Thanks a lot guys. I struggle with comic characters... do you paint them in bold solid colors like a comic book? Or shade and detail them like a "regular" figure? I did a bit of both here.

The rust paint I used was pretty good. I forget the brand, but it came from Michaels. You paint an item a base color, then paint on this grey, thick, somewhat gritty, iron oxide paint. When thoroughly dry, you brush on a liquid rusting medium. That makes the iron paint rust. I think I rubbed it down for a more "in scale" look. Its not great for doing fine detail work but for big, simple areas, its great.

Fortunately this was all done by hand and no airbrush work was needed. In my house I have a nice model room coming together and I will have an airbrush spray booth.

This is the muffler for the prototype of the Tiger Tank, also done with the same stuff

 

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That's just outstanding work on the muffler, and the Tracy kit. I think the pose modification you suggest could work very well, especially if the arms could be opened a little. Even if not, it would add a lot to the dynamism--if that's a word....
 

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Thanks a lot guys. I struggle with comic characters... do you paint them in bold solid colors like a comic book? Or shade and detail them like a "regular" figure?
Either way is valid, deej. Come to think of it, any way you want to build your models is valid. But the comic book colors you used on the figure contratsted with the realism with which you rendered the base and were confusing to my eye.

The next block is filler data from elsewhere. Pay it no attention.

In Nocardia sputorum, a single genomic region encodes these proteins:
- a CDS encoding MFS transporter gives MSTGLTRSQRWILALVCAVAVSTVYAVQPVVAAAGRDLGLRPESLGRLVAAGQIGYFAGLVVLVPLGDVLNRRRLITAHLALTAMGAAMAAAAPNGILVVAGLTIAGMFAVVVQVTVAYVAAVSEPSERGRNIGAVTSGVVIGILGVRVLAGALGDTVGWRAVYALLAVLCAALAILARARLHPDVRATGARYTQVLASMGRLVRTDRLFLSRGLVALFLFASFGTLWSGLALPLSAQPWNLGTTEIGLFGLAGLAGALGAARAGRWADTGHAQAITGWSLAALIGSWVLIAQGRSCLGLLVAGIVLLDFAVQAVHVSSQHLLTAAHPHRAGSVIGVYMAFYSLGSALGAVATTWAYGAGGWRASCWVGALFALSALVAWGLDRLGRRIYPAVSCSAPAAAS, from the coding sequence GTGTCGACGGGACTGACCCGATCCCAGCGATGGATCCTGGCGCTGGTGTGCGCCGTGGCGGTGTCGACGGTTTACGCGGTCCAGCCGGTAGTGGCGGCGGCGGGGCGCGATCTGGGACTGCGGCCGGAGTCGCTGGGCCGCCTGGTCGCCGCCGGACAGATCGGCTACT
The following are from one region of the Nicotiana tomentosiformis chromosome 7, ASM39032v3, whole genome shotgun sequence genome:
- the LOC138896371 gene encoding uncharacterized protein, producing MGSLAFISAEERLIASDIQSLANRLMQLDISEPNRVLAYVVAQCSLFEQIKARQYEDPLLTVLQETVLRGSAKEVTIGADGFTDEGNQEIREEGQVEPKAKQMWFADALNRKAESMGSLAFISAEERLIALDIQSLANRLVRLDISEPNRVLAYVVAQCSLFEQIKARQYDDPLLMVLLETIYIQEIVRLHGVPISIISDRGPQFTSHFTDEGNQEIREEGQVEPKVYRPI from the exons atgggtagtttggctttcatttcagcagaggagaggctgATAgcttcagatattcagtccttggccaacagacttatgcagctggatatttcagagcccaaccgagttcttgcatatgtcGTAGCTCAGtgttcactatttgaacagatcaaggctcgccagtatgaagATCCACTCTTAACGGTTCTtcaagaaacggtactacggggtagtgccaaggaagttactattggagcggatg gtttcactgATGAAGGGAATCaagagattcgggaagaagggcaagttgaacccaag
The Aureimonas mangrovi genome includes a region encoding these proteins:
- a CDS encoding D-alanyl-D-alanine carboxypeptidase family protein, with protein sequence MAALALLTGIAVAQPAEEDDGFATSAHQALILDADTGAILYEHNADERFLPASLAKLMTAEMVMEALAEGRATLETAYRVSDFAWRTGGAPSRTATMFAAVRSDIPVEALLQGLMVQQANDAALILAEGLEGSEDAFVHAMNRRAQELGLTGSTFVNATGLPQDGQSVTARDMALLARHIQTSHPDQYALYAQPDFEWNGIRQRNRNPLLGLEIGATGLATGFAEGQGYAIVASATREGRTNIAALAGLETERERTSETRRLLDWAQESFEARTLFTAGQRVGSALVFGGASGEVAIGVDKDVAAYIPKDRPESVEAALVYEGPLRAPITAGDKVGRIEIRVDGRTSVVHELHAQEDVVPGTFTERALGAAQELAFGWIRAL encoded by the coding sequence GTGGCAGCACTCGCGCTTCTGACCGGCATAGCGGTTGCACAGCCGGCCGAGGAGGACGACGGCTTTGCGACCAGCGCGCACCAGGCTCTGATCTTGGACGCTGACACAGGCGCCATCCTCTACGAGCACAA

BTW, the Green Hornet conversion is another project I started, based on somebody's posts on this forum. Drat you people! I've got enough ideas of my own to model without you all inspiring me as well. :mad:
 

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You've done a superb job David!!:thumbsup::thumbsup::thumbsup:
I really like the way you've done the base. Blows mine out of the water....
Very cool!

Chris.:)
 

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If you can remember the brand of that rust stuff, I'd be much appreciative. Best rust we've ever seen? I guess because it's real rust! I have a lot of projects to rust. I'd still like to do a dio of Ironman in a lonely field, rusted solid--Tin Man style. That stuff would be perfect!
 

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Discussion Starter #19
I want to use the rust paint on Robby for a "War of the Robots" Lost in Space diorama using the Polar Lights Robot and Dr. Smith kit. I envision Smith and Robot finding Robby all rusted and covered in vines...

I bought the paint at Michael's a couple years back. It was in their patina/finish section along with stuff like Rub N Buff, Gold Leaf, etc. It is a boxed set of two bottles of liquid; the oxide base and rusting agent. It might be this stuff... http://modernoptions.com/

I have the bottles but they are packed away still from my move.

There are some issues I get when painting comic figures - like Batman traditionally has no pupils just white eyes. And Dick Tracy's eyes are traditionally drawn as just a black squinty line. Sometimes those details translate poorly onto a 3D painted model (to me). When I did my Hulk kit I painted him in bold, solid, glossy colors.